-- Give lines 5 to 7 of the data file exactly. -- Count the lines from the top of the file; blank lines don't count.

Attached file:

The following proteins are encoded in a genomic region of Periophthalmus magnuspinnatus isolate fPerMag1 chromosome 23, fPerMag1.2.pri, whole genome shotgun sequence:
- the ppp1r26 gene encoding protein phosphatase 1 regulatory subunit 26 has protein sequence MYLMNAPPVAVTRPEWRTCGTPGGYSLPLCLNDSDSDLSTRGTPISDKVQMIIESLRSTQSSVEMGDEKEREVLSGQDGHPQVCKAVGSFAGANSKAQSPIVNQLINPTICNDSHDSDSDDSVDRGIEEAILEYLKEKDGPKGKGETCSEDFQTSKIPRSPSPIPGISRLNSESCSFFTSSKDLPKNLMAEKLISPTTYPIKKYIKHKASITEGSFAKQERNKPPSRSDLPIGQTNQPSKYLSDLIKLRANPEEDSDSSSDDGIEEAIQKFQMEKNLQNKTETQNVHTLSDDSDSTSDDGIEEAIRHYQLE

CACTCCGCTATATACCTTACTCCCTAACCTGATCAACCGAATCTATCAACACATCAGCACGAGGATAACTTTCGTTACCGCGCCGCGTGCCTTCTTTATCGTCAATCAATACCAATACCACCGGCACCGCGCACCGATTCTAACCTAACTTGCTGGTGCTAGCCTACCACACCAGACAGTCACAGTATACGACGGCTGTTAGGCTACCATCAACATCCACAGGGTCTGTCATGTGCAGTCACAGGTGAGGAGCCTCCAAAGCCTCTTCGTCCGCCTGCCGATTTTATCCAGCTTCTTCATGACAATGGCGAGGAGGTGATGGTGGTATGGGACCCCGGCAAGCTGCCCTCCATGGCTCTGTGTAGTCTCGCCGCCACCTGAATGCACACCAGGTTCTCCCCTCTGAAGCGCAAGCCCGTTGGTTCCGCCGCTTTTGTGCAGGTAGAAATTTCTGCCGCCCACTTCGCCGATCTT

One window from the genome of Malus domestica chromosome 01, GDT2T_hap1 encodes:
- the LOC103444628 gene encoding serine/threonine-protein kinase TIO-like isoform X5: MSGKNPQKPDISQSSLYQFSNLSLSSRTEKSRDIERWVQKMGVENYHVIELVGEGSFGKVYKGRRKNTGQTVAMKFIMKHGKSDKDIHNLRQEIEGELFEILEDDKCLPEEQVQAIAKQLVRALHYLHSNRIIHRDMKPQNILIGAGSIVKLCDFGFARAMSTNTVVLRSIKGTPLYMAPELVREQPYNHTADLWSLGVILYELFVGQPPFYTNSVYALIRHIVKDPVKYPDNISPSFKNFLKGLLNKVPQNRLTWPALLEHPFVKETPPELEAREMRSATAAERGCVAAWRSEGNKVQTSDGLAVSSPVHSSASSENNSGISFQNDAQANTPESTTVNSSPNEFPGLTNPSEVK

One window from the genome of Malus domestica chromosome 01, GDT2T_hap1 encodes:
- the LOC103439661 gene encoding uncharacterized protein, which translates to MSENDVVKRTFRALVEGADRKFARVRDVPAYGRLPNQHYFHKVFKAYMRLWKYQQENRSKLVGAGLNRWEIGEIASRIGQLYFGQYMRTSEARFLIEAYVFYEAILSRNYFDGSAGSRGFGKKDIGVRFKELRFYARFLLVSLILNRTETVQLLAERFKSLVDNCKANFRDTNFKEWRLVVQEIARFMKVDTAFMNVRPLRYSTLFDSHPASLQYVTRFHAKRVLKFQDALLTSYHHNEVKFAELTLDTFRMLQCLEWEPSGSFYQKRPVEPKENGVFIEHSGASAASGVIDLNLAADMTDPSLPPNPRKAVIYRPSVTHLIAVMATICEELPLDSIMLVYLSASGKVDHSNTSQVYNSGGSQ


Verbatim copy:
- the LOC103444628 gene encoding serine/threonine-protein kinase TIO-like isoform X5: MSGKNPQKPDISQSSLYQFSNLSLSSRTEKSRDIERWVQKMGVENYHVIELVGEGSFGKVYKGRRKNTGQTVAMKFIMKHGKSDKDIHNLRQEIEGELFEILEDDKCLPEEQVQAIAKQLVRALHYLHSNRIIHRDMKPQNILIGAGSIVKLCDFGFARAMSTNTVVLRSIKGTPLYMAPELVREQPYNHTADLWSLGVILYELFVGQPPFYTNSVYALIRHIVKDPVKYPDNISPSFKNFLKGLLNKVPQNRLTWPALLEHPFVKETPPELEAREMRSATAAERGCVAAWRSEGNKVQTSDGLAVSSPVHSSASSENNSGISFQNDAQANTPESTTVNSSPNEFPGLTNPSEVK

One window from the genome of Malus domestica chromosome 01, GDT2T_hap1 encodes:
- the LOC103439661 gene encoding uncharacterized protein, which translates to MSENDVVKRTFRALVEGADRKFARVRDVPAYGRLPNQHYFHKVFKAYMRLWKYQQENRSKLVGAGLNRWEIGEIASRIGQLYFGQYMRTSEARFLIEAYVFYEAILSRNYFDGSAGSRGFGKKDIGVRFKELRFYARFLLVSLILNRTETVQLLAERFKSLVDNCKANFRDTNFKEWRLVVQEIARFMKVDTAFMNVRPLRYSTLFDSHPASLQYVTRFHAKRVLKFQDALLTSYHHNEVKFAELTLDTFRMLQCLEWEPSGSFYQKRPVEPKENGVFIEHSGASAASGVIDLNLAADMTDPSLPPNPRKAVIYRPSVTHLIAVMATICEELPLDSIMLVYLSASGKVDHSNTSQVYNSGGSQ